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'Thought Crimes: The Case of the Cannibal Cop' review: When is thought a crime?

Gilberto Valle in HBO 's documentary film "Thought

Gilberto Valle in HBO 's documentary film "Thought Crimes: The Case of the Cannibal Cop." Credit: HBO

DOCUMENTARY "Thought Crimes: The Case of the Cannibal Cop"

WHEN | WHERE Monday at 9 p.m. on HBO

WHAT IT'S ABOUT The celebrated 2012 case of the so-called "Cannibal Cop," Gilberto Valle, who, when he wasn't on duty as a member of the NYPD spent his hours roaming deviant, sex-oriented websites, sharing fantasies of abduction, rape, cruelty and cannibalism. He was indicted as a member of a conspiracy to kidnap and torture as many as 100 women. The problem for prosecutors -- and not a big one, it turned out -- was that no crime was committed, other than Valle's unauthorized use of the police computer system to gather data on alleged "victims-to-be." Did the government prevent horrible crimes from occurring? Or was Valle being persecuted simply for offering up his admittedly sordid fantasies to the porous world of the Web?

MY SAY While it certainly provided a feast for headline writers of the New York tabloids, the Valle case was also something of a small-scale constitutional crisis: Could a man, however twisted in his sexual fantasies (which, in Valle's case, included cooking and eating women) be prosecuted for what he thought, desired and expressed on the Internet? Director Erin Lee Carr seems to let her sympathies run toward the rather woebegone Valle, but it's hard to look at the case and not agree that the worst perversions of the Cannibal Cop case were those being perpetrated against justice itself. What feels like it's missing here is some kind of parallel drawn to the war on terror, and the theory of pre-emptive law-enforcement that leads to racial profiling, unauthorized surveillance and other offenses against personal liberty.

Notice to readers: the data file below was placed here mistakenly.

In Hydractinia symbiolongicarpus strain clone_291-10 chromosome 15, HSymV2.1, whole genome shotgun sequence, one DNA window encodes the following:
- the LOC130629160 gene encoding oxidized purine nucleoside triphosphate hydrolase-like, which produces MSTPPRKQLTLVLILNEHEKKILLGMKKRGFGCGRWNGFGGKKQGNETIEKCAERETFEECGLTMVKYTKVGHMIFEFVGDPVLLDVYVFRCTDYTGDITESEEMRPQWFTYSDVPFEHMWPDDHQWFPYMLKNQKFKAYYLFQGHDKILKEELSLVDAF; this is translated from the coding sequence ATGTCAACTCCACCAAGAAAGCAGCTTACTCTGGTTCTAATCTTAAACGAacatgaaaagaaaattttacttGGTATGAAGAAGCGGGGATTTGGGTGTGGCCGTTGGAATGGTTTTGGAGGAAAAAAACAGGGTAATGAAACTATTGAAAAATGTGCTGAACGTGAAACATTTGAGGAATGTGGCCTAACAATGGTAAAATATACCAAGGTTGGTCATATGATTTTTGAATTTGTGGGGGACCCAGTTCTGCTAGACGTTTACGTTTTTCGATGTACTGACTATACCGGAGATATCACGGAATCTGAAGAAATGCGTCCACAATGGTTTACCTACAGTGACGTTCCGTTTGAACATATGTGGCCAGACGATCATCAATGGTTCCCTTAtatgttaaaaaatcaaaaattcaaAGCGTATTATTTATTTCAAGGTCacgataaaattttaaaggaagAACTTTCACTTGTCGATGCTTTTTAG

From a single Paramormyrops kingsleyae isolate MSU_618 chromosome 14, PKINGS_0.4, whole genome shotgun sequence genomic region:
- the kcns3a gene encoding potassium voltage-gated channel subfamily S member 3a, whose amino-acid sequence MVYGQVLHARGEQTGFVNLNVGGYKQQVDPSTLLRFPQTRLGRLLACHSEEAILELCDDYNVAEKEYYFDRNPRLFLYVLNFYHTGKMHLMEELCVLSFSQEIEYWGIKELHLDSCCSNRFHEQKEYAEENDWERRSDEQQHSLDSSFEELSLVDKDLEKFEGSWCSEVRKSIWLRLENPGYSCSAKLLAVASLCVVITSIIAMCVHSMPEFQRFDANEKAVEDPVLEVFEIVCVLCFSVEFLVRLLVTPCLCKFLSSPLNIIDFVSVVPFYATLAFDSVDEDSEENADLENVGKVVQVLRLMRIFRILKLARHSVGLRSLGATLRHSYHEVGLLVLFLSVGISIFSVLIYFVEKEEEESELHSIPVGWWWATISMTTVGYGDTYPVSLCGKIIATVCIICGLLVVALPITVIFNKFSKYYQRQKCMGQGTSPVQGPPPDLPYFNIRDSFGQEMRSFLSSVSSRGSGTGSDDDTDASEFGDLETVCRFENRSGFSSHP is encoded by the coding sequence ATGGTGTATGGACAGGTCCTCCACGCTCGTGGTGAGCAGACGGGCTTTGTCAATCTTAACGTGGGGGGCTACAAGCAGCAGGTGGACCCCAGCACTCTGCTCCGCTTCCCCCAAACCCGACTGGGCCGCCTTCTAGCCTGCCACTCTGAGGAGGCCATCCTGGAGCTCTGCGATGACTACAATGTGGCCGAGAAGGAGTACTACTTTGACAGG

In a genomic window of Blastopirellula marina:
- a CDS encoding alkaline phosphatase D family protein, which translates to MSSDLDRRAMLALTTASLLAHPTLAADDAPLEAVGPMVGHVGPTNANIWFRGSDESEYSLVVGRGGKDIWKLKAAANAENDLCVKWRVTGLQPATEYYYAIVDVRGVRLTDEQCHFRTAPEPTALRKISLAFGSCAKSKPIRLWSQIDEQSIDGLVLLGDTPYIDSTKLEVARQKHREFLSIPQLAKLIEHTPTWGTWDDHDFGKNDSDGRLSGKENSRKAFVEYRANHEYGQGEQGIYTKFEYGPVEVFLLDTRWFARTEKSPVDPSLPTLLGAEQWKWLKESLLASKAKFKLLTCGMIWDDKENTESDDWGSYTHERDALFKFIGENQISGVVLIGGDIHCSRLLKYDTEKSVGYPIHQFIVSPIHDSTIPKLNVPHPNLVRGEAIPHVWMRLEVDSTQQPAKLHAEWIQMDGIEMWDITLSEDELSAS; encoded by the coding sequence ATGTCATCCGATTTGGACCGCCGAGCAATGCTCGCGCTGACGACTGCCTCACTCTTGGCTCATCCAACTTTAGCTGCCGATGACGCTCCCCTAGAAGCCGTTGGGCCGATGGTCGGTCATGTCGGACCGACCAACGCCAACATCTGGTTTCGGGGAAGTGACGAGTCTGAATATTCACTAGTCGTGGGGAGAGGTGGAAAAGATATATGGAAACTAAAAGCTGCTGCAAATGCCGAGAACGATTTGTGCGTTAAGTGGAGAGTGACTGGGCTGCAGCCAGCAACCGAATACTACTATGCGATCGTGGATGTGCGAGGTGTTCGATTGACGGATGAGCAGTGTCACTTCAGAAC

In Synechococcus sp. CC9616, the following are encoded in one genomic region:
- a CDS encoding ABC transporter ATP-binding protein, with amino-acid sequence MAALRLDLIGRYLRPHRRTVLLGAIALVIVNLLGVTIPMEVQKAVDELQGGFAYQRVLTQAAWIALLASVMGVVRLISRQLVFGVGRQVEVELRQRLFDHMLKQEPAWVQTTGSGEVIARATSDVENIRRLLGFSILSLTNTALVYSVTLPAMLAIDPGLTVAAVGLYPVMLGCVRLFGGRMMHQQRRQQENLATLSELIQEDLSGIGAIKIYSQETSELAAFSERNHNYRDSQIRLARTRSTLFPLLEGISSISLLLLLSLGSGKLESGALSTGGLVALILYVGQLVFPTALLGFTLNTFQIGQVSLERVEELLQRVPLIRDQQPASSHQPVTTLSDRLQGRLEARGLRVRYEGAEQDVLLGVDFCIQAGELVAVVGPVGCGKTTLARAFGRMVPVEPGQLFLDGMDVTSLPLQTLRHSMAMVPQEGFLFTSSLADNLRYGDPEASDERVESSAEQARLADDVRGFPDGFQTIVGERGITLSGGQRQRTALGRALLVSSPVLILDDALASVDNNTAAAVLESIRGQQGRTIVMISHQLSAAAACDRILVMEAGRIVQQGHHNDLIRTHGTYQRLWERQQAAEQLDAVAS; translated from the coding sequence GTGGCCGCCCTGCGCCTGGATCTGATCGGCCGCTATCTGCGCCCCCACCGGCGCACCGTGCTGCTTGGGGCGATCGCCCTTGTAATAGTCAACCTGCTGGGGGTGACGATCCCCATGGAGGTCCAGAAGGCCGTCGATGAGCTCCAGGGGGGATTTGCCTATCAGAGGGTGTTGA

BOTTOM LINE The scariest thing about "Thought Crimes" isn't Valle. It's the unseen (for good reason) prosecutors who think mind control is a valuable target of their time and government resources. That, and the lone juror interviewed who tries to rationalize why she voted to convict Valle.

He might, she says, have gone on to commit a crime. Who knows? And who wants that on their conscience? This is no way to run a constitutional democracy. "Thought Crimes" may have a little less of a narrative than it needs to fill out its running time, but it still raises important issues in a stylish way.

(Valle was convicted of kidnapping conspiracy in March 2013 and spent 21 months in jail. But the conviction was later overturned, with the judge ruling the evidence supported Valle's contention that he was just engaged in "fantasy role-play." The government appealed; that appeal was scheduled to be argued on Tuesday.)


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